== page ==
“One thing in Indian families is that, if they approve of their daughter’s marriage or her husband, they tend to hold her husband at a very high level of respect,” wrote Avee19. “So, my advice would be that don’t outright ban them from coming over or something, but instead try talking to them about it and tell them that it upsets you when they talk to your wife like that. If they aren’t against your marriage (they most probably aren’t, I’m guessing, because you haven’t mentioned it), then chances are that by you telling them not to, they might change their behaviour over time.”

“Indian here married to a white guy,” RipleyFox replied to Avee19. “I agree with what you’ve said here. My parents definitely listen what my husband has to say. I wouldn’t outright ban the in-laws but have the conversation. My husband stood up to my mom while we were wedding planning and I think it made her respect him more. Sexism sucks but you may as well use their backwards thinking to your advantage.”

But another Redditor with Indian parents poked holes in the presumption that this behavior is the result of culture and tradition.

“My mom has one brother, but she’s the only girl,” MissionStatistician wrote. “Her parents couldn’t imagine treating her this way. If anybody spoke to my mom or treated her the way your wife’s parents treat their daughter, they’d be paying for it in blood. They’re being cruel and unkind, and I frankly have zero idea why they’re over all the time, considering it’s their daughter, and she’s married, and technically ‘in her husband’s/in-law’s home.’ If they’re old fashioned enough to treat her with such casual sexism, then I’m deeply surprised that they’re not old fashioned enough to think twice about being around all the time uninvited.”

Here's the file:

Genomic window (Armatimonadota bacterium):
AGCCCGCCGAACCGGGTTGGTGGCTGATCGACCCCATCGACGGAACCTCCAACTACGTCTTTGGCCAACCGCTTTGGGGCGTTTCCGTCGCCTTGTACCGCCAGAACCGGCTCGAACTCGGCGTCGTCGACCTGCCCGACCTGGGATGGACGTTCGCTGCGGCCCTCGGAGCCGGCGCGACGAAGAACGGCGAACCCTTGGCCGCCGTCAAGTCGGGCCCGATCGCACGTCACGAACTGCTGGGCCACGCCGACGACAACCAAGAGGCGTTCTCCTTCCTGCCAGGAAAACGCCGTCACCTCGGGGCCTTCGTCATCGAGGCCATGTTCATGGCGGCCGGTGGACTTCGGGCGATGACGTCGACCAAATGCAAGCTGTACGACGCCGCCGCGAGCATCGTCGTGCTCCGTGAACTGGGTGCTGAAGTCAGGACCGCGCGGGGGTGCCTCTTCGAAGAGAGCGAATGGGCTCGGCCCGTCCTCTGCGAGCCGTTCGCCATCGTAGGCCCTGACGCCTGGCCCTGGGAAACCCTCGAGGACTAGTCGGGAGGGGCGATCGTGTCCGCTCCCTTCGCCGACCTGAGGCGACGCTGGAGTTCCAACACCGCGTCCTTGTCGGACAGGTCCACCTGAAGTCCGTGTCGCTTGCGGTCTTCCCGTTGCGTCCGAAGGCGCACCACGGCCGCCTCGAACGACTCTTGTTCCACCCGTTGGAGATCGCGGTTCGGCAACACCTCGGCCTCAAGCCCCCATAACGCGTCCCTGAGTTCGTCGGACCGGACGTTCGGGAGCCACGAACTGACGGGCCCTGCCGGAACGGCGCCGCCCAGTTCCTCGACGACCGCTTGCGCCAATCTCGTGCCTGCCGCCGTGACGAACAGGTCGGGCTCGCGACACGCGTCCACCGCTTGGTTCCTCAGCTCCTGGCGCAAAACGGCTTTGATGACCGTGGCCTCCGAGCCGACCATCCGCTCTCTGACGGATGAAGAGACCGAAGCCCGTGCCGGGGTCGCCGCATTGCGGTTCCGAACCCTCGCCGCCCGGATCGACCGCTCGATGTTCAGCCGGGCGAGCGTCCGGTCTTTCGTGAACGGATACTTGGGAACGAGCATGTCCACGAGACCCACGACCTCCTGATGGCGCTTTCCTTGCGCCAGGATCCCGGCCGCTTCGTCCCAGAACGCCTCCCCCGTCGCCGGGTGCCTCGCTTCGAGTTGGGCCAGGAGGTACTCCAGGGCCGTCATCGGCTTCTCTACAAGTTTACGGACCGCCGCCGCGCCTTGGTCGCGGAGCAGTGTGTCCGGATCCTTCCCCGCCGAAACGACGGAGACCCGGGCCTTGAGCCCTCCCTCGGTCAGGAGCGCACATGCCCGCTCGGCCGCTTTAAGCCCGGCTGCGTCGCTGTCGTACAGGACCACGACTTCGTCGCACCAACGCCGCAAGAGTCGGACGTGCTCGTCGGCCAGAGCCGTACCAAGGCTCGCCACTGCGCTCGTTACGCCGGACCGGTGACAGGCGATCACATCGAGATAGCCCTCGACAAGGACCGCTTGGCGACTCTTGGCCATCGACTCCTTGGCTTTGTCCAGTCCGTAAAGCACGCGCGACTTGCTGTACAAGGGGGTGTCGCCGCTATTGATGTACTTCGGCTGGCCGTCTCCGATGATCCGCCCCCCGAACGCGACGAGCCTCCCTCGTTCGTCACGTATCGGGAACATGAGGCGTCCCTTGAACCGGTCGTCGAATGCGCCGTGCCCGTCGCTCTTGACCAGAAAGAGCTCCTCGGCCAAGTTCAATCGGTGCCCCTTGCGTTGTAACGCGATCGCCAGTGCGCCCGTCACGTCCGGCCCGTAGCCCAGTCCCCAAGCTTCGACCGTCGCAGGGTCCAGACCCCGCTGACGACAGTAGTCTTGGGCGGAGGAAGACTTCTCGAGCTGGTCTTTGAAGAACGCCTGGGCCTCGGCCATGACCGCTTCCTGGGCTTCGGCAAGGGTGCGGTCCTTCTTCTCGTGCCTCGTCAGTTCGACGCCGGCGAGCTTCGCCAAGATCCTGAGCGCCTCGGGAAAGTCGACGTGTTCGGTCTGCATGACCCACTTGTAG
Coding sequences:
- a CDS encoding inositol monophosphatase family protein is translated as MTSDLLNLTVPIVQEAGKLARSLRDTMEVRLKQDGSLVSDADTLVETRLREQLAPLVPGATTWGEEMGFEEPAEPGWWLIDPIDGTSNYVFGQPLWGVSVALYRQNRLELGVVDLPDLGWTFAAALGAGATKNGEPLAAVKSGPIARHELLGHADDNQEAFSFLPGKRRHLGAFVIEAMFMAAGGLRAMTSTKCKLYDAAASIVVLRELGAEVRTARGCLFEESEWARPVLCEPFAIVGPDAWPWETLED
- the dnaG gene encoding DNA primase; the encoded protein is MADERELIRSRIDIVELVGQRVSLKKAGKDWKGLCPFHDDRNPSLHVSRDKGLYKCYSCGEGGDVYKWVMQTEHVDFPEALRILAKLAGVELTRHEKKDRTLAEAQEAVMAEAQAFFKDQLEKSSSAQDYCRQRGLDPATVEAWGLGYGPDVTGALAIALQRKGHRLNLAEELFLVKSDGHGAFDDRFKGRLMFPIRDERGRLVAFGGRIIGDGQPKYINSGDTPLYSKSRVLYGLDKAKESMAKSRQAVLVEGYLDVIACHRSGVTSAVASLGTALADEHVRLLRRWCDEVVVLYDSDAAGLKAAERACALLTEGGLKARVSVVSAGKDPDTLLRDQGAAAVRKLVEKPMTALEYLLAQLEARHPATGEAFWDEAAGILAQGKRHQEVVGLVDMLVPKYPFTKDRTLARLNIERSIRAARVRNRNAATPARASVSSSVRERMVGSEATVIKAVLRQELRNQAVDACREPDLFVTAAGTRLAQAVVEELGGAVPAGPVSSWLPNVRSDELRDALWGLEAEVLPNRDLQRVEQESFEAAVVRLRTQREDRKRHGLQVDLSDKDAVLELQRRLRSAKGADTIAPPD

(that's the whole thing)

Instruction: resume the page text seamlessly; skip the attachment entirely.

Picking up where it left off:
And since we’re still dumbfounded, we’ll let chrisbwritin have the final, rational say on the matter:

“I am cheering you out loud right now for being a super advocate for your wife,” he said. “I would try to convince her to have this conversation with them herself if you can. If you already know that won’t work, is there another way to handle this that might work for everyone? … My first instinct is that you could gently say something to the in-law that is the most reasonable. ‘Hey, I heard something on the baby monitor and wanted to mention it, because it’s really been on my mind. You probably don’t know this, but [she] is feeling insecure about her weight, and I know neither of us want her to feel that way after just having a baby.’ And see if they take the hint.

“If you don’t think that will work, and you’re never around when they say these things, just take every opportunity to build her up right in front of them, all the time,” chrisbwritin continued. “‘You look amazing today.’ Or for anything she does…say in front of your in-laws, ‘Have I told you how much I appreciate you going the extra mile and X all the time?’ Alternately, call for a scale-back on visits by everyone on the whole. Just conjure reasons that you are busy or can’t see visitors until once every few weeks becomes the new norm? Whatever the case, I’m sorry for your wife having to deal with this. It sucks.”

That it certainly does.

Need to hear more positive parenting stories? Here are some of our favorite celebrity dads being great.